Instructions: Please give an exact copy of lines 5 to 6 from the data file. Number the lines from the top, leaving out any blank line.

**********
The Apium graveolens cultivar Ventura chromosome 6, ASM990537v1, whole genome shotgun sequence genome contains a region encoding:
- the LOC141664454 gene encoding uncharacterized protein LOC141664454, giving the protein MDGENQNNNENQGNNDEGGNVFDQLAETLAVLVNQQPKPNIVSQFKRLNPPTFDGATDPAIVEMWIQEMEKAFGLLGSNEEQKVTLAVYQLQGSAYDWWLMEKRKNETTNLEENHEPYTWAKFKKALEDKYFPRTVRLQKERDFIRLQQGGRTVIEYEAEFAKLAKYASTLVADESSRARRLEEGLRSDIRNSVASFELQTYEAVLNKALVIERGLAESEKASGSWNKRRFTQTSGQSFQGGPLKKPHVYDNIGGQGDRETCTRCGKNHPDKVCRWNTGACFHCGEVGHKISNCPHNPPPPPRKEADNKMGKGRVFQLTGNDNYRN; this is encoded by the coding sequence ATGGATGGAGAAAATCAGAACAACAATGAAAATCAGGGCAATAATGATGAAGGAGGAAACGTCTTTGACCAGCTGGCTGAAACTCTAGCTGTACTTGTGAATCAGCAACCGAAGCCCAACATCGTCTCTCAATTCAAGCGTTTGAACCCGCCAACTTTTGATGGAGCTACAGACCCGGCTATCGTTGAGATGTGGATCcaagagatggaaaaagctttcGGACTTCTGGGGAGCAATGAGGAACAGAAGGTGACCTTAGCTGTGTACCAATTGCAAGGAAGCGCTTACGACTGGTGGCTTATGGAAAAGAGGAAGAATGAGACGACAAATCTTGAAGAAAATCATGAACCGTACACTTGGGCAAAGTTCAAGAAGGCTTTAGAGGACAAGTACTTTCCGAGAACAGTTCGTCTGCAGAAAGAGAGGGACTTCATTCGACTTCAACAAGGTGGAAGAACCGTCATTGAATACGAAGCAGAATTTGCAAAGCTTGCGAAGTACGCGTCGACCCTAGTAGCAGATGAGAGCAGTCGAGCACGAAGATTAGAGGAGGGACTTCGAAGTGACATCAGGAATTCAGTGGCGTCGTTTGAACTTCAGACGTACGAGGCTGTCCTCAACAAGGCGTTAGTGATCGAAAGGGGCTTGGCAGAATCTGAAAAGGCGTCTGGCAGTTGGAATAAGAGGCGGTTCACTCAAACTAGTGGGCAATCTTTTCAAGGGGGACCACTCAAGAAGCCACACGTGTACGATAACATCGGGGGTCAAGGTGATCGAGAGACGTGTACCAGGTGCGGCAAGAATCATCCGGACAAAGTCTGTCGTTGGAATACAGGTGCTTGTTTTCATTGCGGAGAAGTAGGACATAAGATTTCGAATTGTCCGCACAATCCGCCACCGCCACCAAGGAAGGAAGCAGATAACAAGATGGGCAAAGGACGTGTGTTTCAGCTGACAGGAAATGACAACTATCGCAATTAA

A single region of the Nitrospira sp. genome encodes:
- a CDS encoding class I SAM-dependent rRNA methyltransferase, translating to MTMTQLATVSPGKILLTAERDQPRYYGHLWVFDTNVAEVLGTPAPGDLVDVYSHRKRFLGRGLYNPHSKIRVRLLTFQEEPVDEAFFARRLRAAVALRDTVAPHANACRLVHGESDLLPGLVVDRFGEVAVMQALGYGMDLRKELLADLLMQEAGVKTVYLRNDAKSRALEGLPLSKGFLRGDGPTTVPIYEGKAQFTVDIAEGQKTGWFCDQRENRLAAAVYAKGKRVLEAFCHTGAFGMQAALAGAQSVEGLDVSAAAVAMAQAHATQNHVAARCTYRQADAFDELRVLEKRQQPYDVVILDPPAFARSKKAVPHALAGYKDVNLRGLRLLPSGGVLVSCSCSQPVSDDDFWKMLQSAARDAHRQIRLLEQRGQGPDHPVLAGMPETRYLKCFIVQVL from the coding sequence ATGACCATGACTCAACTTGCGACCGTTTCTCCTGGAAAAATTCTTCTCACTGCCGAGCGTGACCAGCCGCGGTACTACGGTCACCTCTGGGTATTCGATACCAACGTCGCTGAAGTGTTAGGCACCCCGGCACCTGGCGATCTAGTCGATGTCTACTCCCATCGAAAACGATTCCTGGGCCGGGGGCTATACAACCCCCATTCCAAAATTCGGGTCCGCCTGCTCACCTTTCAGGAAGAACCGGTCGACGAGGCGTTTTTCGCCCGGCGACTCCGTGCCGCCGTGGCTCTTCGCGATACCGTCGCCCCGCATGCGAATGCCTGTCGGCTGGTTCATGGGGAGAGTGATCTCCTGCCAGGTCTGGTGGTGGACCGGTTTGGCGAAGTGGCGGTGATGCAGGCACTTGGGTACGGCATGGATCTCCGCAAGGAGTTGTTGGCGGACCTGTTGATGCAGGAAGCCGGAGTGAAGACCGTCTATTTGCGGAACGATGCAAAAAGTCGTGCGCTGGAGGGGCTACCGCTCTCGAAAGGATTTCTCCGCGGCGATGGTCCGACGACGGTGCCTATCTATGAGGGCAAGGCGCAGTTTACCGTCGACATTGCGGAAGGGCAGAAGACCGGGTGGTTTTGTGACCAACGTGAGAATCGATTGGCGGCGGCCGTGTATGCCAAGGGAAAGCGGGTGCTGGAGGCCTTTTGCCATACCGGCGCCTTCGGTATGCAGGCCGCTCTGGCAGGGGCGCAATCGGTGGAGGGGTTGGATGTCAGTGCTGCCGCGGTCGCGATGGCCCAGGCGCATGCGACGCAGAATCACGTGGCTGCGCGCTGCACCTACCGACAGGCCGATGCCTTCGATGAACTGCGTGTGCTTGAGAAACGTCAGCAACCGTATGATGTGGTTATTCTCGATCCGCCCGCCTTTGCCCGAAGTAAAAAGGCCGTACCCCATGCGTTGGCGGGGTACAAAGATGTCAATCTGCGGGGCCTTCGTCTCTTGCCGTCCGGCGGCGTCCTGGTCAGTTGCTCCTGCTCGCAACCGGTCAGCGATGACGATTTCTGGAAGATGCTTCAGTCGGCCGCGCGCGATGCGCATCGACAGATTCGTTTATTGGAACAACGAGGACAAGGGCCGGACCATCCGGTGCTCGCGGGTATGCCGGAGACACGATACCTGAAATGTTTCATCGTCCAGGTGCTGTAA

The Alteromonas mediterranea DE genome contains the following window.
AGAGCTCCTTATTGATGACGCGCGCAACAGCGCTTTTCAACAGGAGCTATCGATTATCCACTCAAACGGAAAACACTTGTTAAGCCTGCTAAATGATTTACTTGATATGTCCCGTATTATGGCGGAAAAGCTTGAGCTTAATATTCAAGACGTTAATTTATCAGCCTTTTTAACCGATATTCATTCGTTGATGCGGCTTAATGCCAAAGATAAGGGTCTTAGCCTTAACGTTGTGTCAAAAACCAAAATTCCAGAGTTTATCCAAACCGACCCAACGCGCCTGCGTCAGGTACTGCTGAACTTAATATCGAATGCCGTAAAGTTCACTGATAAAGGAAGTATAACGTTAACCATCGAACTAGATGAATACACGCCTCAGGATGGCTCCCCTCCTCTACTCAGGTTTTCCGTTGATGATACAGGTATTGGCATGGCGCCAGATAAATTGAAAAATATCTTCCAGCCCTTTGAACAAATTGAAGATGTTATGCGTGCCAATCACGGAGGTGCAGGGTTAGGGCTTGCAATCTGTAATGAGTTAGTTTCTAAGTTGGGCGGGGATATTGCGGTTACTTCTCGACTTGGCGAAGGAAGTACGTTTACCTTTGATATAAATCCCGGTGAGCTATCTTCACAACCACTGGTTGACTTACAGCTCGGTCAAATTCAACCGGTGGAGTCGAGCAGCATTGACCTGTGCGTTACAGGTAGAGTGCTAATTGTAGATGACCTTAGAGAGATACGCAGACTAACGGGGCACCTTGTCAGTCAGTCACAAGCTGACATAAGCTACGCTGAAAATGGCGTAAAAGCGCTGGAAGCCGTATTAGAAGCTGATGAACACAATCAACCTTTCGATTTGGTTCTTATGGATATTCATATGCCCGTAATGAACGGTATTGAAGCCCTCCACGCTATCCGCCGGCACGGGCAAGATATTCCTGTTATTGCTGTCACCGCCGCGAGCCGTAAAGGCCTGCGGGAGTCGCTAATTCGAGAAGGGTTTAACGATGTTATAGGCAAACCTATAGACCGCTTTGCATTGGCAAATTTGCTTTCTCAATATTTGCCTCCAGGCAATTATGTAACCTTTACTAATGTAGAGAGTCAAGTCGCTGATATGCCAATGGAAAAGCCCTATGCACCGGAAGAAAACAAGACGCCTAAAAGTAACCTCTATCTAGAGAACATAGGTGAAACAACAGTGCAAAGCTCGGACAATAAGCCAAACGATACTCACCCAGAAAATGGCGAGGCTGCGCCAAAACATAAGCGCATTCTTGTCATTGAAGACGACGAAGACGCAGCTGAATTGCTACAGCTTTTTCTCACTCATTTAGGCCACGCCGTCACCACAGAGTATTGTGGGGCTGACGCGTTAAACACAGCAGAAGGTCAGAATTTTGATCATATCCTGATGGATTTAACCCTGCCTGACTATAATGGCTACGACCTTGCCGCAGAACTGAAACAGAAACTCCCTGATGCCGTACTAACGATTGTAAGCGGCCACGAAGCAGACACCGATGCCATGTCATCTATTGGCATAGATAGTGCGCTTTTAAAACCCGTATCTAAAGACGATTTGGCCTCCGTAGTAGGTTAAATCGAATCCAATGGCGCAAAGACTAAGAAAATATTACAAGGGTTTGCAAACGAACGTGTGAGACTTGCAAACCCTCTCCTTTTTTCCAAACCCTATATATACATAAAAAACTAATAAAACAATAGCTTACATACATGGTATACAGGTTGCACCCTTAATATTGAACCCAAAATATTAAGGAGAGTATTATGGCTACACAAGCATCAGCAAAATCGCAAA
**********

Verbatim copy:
The Alteromonas mediterranea DE genome contains the following window.
AGAGCTCCTTATTGATGACGCGCGCAACAGCGCTTTTCAACAGGAGCTATCGATTATCCACTCAAACGGAAAACACTTGTTAAGCCTGCTAAATGATTTACTTGATATGTCCCGTATTATGGCGGAAAAGCTTGAGCTTAATATTCAAGACGTTAATTTATCAGCCTTTTTAACCGATATTCATTCGTTGATGCGGCTTAATGCCAAAGATAAGGGTCTTAGCCTTAACGTTGTGTCAAAAACCAAAATTCCAGAGTTTATCCAAACCGACCCAACGCGCCTGCGTCAGGTACTGCTGAACTTAATATCGAATGCCGTAAAGTTCACTGATAAAGGAAGTATAACGTTAACCATCGAACTAGATGAATACACGCCTCAGGATGGCTCCCCTCCTCTACTCAGGTTTTCCGTTGATGATACAGGTATTGGCATGGCGCCAGATAAATTGAAAAATATCTTCCAGCCCTTTGAACAAATTGAAGATGTTATGCGTGCCAATCACGGAGGTGCAGGGTTAGGGCTTGCAATCTGTAATGAGTTAGTTTCTAAGTTGGGCGGGGATATTGCGGTTACTTCTCGACTTGGCGAAGGAAGTACGTTTACCTTTGATATAAATCCCGGTGAGCTATCTTCACAACCACTGGTTGACTTACAGCTCGGTCAAATTCAACCGGTGGAGTCGAGCAGCATTGACCTGTGCGTTACAGGTAGAGTGCTAATTGTAGATGACCTTAGAGAGATACGCAGACTAACGGGGCACCTTGTCAGTCAGTCACAAGCTGACATAAGCTACGCTGAAAATGGCGTAAAAGCGCTGGAAGCCGTATTAGAAGCTGATGAACACAATCAACCTTTCGATTTGGTTCTTATGGATATTCATATGCCCGTAATGAACGGTATTGAAGCCCTCCACGCTATCCGCCGGCACGGGCAAGATATTCCTGTTATTGCTGTCACCGCCGCGAGCCGTAAAGGCCTGCGGGAGTCGCTAATTCGAGAAGGGTTTAACGATGTTATAGGCAAACCTATAGACCGCTTTGCATTGGCAAATTTGCTTTCTCAATATTTGCCTCCAGGCAATTATGTAACCTTTACTAATGTAGAGAGTCAAGTCGCTGATATGCCAATGGAAAAGCCCTATGCACCGGAAGAAAACAAGACGCCTAAAAGTAACCTCTATCTAGAGAACATAGGTGAAACAACAGTGCAAAGCTCGGACAATAAGCCAAACGATACTCACCCAGAAAATGGCGAGGCTGCGCCAAAACATAAGCGCATTCTTGTCATTGAAGACGACGAAGACGCAGCTGAATTGCTACAGCTTTTTCTCACTCATTTAGGCCACGCCGTCACCACAGAGTATTGTGGGGCTGACGCGTTAAACACAGCAGAAGGTCAGAATTTTGATCATATCCTGATGGATTTAACCCTGCCTGACTATAATGGCTACGACCTTGCCGCAGAACTGAAACAGAAACTCCCTGATGCCGTACTAACGATTGTAAGCGGCCACGAAGCAGACACCGATGCCATGTCATCTATTGGCATAGATAGTGCGCTTTTAAAACCCGTATCTAAAGACGATTTGGCCTCCGTAGTAGGTTAAATCGAATCCAATGGCGCAAAGACTAAGAAAATATTACAAGGGTTTGCAAACGAACGTGTGAGACTTGCAAACCCTCTCCTTTTTTCCAAACCCTATATATACATAAAAAACTAATAAAACAATAGCTTACATACATGGTATACAGGTTGCACCCTTAATATTGAACCCAAAATATTAAGGAGAGTATTATGGCTACACAAGCATCAGCAAAATCGCAAA